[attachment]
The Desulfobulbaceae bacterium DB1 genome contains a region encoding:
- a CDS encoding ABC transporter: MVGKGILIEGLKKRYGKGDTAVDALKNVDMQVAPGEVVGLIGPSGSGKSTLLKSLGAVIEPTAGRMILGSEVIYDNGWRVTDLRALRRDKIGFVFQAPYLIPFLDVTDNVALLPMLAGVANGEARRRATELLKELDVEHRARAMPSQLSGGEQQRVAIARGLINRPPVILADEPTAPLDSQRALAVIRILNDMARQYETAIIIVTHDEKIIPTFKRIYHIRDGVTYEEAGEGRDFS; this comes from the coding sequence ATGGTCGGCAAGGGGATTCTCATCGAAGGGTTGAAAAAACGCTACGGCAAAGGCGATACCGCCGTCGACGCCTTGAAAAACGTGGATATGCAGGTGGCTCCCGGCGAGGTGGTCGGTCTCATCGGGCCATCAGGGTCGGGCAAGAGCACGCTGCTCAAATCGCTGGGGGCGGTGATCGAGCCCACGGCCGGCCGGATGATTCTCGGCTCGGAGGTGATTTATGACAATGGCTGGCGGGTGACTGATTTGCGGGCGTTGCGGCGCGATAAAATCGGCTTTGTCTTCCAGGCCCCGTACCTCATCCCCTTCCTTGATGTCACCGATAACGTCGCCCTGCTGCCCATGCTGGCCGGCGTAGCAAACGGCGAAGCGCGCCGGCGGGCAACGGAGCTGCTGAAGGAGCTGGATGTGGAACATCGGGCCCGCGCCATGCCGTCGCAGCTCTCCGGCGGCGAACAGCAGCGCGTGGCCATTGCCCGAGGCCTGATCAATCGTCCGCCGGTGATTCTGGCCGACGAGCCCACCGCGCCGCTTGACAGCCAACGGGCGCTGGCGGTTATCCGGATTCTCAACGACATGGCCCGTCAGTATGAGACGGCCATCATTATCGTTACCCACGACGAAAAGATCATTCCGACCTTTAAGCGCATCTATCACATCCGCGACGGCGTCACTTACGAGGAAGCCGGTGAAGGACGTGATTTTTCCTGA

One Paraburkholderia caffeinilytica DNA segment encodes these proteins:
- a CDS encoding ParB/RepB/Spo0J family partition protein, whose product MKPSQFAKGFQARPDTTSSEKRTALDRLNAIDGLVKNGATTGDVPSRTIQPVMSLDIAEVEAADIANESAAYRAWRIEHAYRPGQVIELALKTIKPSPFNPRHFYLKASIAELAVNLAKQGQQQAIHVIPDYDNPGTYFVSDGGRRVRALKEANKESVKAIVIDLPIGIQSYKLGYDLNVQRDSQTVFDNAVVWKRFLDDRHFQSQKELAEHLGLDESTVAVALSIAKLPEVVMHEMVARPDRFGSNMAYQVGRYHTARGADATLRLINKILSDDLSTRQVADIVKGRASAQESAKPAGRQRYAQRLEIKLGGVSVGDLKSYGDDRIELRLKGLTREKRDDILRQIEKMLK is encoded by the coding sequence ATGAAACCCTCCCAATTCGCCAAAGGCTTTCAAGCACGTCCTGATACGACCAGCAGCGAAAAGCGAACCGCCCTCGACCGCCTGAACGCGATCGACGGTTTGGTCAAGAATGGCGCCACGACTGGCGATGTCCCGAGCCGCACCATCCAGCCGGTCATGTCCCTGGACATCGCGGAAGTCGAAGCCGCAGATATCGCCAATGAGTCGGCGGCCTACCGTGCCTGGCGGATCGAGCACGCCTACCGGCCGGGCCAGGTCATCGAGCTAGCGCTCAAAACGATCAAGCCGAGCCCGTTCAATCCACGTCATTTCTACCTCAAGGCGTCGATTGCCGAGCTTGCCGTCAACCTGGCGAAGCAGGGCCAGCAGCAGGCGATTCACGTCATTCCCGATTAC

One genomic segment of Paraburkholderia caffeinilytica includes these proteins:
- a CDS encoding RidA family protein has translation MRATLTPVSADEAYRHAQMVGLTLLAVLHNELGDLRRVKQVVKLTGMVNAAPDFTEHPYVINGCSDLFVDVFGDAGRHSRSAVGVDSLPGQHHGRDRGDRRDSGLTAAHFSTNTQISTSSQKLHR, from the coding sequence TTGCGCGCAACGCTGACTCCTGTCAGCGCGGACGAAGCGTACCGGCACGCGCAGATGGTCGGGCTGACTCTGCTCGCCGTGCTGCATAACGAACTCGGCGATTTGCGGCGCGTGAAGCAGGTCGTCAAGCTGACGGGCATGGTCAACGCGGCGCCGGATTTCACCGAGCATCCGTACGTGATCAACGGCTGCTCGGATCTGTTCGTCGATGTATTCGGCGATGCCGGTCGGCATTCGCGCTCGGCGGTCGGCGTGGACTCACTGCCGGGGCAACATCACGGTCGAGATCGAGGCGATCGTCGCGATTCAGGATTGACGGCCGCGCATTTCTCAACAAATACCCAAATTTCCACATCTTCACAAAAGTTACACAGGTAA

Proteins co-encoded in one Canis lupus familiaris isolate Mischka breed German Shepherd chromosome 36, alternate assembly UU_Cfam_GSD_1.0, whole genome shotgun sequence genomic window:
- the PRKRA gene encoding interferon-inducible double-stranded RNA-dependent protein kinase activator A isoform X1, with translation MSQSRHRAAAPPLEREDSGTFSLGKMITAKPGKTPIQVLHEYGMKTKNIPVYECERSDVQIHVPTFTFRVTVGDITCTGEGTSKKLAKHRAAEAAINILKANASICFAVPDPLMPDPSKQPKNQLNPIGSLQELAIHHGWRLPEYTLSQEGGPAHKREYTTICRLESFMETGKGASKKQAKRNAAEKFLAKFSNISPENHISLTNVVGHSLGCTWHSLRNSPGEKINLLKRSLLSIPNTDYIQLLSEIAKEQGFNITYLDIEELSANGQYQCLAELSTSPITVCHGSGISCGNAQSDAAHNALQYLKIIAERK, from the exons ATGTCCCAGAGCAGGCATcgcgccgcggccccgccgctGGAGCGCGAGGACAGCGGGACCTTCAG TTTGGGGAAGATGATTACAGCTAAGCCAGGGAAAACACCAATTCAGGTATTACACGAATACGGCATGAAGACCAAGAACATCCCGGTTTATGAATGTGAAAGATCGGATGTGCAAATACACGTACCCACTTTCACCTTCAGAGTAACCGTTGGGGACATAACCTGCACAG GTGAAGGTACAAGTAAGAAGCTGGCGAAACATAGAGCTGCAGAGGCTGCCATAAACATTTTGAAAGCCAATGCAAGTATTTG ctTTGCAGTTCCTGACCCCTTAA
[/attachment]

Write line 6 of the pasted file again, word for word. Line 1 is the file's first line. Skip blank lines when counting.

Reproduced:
- a CDS encoding RidA family protein has translation MRATLTPVSADEAYRHAQMVGLTLLAVLHNELGDLRRVKQVVKLTGMVNAAPDFTEHPYVINGCSDLFVDVFGDAGRHSRSAVGVDSLPGQHHGRDRGDRRDSGLTAAHFSTNTQISTSSQKLHR, from the coding sequence TTGCGCGCAACGCTGACTCCTGTCAGCGCGGACGAAGCGTACCGGCACGCGCAGATGGTCGGGCTGACTCTGCTCGCCGTGCTGCATAACGAACTCGGCGATTTGCGGCGCGTGAAGCAGGTCGTCAAGCTGACGGGCATGGTCAACGCGGCGCCGGATTTCACCGAGCATCCGTACGTGATCAACGGCTGCTCGGATCTGTTCGTCGATGTATTCGGCGATGCCGGTCGGCATTCGCGCTCGGCGGTCGGCGTGGACTCACTGCCGGGGCAACATCACGGTCGAGATCGAGGCGATCGTCGCGATTCAGGATTGACGGCCGCGCATTTCTCAACAAATACCCAAATTTCCACATCTTCACAAAAGTTACACAGGTAA